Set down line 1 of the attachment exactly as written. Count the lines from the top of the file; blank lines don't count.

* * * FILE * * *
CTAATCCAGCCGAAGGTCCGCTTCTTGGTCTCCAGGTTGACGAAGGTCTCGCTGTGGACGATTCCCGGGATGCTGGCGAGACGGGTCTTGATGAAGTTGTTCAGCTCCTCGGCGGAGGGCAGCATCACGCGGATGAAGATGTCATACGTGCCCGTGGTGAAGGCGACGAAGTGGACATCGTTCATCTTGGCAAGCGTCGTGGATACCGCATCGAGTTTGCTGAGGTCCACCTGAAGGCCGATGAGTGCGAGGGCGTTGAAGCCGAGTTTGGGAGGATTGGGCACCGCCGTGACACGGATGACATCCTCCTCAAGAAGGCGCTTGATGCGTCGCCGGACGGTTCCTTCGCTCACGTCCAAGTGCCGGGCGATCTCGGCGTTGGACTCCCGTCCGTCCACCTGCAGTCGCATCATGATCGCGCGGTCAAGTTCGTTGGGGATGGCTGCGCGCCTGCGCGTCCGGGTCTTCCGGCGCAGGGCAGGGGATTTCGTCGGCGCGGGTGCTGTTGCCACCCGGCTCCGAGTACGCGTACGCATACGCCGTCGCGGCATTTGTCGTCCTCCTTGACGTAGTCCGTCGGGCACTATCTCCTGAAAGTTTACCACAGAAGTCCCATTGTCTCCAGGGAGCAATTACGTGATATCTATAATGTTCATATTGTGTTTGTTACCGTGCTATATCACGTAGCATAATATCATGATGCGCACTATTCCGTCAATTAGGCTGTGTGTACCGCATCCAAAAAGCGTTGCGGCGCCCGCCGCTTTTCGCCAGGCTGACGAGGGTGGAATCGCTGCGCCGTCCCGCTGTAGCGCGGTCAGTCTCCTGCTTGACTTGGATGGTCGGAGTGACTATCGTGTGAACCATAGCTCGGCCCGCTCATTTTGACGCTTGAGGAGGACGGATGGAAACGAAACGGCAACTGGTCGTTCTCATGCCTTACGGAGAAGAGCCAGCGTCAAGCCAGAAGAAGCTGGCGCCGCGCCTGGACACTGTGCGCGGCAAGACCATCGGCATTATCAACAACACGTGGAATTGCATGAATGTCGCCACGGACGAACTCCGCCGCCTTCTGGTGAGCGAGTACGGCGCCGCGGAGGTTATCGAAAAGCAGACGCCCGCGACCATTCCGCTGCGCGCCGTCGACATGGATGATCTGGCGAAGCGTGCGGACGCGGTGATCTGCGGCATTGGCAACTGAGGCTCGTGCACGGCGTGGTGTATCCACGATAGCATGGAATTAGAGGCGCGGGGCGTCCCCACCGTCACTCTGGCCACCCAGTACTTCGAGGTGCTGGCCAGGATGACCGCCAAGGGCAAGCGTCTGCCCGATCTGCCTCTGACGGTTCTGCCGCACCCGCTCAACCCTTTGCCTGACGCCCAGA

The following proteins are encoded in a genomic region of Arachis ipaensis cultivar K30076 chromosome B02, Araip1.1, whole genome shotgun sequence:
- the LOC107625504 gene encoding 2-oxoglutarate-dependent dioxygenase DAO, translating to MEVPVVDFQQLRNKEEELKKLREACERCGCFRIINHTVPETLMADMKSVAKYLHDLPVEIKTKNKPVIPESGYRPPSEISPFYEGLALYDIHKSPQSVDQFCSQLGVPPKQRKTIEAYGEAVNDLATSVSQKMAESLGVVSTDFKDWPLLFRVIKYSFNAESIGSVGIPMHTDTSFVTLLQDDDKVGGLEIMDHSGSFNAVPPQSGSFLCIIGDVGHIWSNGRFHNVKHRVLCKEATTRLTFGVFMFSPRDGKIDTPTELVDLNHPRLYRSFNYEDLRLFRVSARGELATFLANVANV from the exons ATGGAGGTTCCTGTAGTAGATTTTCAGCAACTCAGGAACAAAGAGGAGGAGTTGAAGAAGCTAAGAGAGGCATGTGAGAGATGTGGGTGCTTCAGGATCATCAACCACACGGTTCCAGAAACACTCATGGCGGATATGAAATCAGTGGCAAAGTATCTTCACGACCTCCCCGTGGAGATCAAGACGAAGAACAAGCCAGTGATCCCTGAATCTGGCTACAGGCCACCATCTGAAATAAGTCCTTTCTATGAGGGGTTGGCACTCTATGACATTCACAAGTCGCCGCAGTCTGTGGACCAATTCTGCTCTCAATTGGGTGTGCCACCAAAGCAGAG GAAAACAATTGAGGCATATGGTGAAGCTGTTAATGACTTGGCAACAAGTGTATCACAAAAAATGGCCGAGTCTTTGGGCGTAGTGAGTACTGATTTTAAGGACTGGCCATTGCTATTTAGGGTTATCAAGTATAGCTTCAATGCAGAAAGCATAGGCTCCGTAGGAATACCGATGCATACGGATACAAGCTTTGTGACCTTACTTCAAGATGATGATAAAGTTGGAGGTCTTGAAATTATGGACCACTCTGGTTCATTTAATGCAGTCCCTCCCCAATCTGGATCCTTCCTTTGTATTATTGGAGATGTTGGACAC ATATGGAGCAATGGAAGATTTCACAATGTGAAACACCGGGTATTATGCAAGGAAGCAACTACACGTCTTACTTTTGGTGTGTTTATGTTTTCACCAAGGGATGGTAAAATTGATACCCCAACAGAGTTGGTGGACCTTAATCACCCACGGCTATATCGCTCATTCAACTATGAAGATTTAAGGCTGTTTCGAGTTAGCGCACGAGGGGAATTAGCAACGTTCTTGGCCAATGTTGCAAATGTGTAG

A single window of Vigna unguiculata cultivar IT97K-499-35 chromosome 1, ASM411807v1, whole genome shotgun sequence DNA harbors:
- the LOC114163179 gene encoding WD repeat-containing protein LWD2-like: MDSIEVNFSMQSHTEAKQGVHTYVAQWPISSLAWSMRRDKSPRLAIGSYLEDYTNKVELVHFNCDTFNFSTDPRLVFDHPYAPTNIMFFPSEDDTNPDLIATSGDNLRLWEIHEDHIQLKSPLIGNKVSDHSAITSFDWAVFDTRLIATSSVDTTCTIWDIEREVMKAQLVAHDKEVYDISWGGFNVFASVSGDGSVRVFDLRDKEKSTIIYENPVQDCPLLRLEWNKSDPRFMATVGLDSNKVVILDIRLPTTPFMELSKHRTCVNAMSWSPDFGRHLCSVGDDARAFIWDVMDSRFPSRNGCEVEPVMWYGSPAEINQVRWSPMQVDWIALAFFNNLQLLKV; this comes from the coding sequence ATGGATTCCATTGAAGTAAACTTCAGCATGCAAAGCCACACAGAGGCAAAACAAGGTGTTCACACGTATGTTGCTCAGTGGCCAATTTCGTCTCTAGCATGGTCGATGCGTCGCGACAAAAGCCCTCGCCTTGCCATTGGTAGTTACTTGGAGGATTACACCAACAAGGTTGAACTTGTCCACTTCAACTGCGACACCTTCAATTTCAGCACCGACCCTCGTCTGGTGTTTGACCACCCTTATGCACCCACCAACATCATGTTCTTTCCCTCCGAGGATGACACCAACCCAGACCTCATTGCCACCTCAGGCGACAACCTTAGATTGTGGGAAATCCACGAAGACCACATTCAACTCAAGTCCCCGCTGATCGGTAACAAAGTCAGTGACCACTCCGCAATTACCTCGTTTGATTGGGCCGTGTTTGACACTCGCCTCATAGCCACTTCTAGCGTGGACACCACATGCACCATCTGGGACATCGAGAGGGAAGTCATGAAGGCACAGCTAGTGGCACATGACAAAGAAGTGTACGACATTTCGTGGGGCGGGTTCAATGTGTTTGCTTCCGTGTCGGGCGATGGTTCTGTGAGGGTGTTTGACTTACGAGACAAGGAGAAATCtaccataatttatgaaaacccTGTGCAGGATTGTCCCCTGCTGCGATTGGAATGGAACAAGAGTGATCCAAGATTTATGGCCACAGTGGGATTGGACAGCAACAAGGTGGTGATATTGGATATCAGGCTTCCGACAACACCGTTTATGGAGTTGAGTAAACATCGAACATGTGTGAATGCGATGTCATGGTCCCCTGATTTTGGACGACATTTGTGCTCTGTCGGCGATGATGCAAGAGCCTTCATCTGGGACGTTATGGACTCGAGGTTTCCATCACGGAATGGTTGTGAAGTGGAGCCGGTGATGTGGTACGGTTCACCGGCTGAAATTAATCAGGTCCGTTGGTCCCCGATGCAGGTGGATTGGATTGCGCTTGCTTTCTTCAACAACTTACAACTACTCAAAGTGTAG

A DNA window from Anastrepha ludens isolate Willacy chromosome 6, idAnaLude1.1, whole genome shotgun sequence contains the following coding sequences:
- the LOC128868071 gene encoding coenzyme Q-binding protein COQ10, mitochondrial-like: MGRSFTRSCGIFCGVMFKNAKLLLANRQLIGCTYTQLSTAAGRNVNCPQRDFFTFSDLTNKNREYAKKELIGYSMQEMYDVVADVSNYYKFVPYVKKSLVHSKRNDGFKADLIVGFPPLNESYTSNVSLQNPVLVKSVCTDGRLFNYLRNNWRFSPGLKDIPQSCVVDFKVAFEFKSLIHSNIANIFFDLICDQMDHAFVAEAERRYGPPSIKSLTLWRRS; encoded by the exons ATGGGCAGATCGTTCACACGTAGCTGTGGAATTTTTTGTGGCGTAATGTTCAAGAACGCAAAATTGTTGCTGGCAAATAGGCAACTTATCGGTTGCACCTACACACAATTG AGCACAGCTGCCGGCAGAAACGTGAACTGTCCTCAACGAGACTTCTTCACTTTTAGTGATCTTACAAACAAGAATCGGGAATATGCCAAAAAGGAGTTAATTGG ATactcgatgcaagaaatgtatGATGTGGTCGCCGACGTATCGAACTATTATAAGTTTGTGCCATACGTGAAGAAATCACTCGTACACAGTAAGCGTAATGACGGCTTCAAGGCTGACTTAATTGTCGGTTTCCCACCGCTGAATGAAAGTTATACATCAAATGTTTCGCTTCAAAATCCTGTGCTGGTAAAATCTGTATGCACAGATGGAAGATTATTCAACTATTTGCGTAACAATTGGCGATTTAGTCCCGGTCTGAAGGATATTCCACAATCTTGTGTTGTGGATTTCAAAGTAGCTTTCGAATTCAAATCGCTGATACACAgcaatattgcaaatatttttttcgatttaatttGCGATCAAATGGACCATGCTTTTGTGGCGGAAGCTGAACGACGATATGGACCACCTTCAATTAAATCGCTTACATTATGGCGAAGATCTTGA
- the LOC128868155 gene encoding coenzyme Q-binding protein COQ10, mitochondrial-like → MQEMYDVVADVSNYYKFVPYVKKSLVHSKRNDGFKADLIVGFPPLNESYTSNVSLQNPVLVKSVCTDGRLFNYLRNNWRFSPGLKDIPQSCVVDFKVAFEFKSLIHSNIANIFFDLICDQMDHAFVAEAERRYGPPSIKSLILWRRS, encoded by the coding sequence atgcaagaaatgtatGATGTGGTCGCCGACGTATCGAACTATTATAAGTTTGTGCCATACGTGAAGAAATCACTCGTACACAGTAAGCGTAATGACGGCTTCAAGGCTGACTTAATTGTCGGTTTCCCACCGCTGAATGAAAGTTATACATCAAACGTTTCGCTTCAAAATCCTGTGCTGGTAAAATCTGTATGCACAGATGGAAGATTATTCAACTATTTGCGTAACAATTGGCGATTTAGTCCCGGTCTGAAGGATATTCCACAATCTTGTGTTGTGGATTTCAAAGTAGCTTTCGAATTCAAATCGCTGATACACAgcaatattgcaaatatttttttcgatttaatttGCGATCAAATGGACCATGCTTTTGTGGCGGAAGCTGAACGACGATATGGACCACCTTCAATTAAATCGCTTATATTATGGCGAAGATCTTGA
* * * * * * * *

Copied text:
CTAATCCAGCCGAAGGTCCGCTTCTTGGTCTCCAGGTTGACGAAGGTCTCGCTGTGGACGATTCCCGGGATGCTGGCGAGACGGGTCTTGATGAAGTTGTTCAGCTCCTCGGCGGAGGGCAGCATCACGCGGATGAAGATGTCATACGTGCCCGTGGTGAAGGCGACGAAGTGGACATCGTTCATCTTGGCAAGCGTCGTGGATACCGCATCGAGTTTGCTGAGGTCCACCTGAAGGCCGATGAGTGCGAGGGCGTTGAAGCCGAGTTTGGGAGGATTGGGCACCGCCGTGACACGGATGACATCCTCCTCAAGAAGGCGCTTGATGCGTCGCCGGACGGTTCCTTCGCTCACGTCCAAGTGCCGGGCGATCTCGGCGTTGGACTCCCGTCCGTCCACCTGCAGTCGCATCATGATCGCGCGGTCAAGTTCGTTGGGGATGGCTGCGCGCCTGCGCGTCCGGGTCTTCCGGCGCAGGGCAGGGGATTTCGTCGGCGCGGGTGCTGTTGCCACCCGGCTCCGAGTACGCGTACGCATACGCCGTCGCGGCATTTGTCGTCCTCCTTGACGTAGTCCGTCGGGCACTATCTCCTGAAAGTTTACCACAGAAGTCCCATTGTCTCCAGGGAGCAATTACGTGATATCTATAATGTTCATATTGTGTTTGTTACCGTGCTATATCACGTAGCATAATATCATGATGCGCACTATTCCGTCAATTAGGCTGTGTGTACCGCATCCAAAAAGCGTTGCGGCGCCCGCCGCTTTTCGCCAGGCTGACGAGGGTGGAATCGCTGCGCCGTCCCGCTGTAGCGCGGTCAGTCTCCTGCTTGACTTGGATGGTCGGAGTGACTATCGTGTGAACCATAGCTCGGCCCGCTCATTTTGACGCTTGAGGAGGACGGATGGAAACGAAACGGCAACTGGTCGTTCTCATGCCTTACGGAGAAGAGCCAGCGTCAAGCCAGAAGAAGCTGGCGCCGCGCCTGGACACTGTGCGCGGCAAGACCATCGGCATTATCAACAACACGTGGAATTGCATGAATGTCGCCACGGACGAACTCCGCCGCCTTCTGGTGAGCGAGTACGGCGCCGCGGAGGTTATCGAAAAGCAGACGCCCGCGACCATTCCGCTGCGCGCCGTCGACATGGATGATCTGGCGAAGCGTGCGGACGCGGTGATCTGCGGCATTGGCAACTGAGGCTCGTGCACGGCGTGGTGTATCCACGATAGCATGGAATTAGAGGCGCGGGGCGTCCCCACCGTCACTCTGGCCACCCAGTACTTCGAGGTGCTGGCCAGGATGACCGCCAAGGGCAAGCGTCTGCCCGATCTGCCTCTGACGGTTCTGCCGCACCCGCTCAACCCTTTGCCTGACGCCCAGA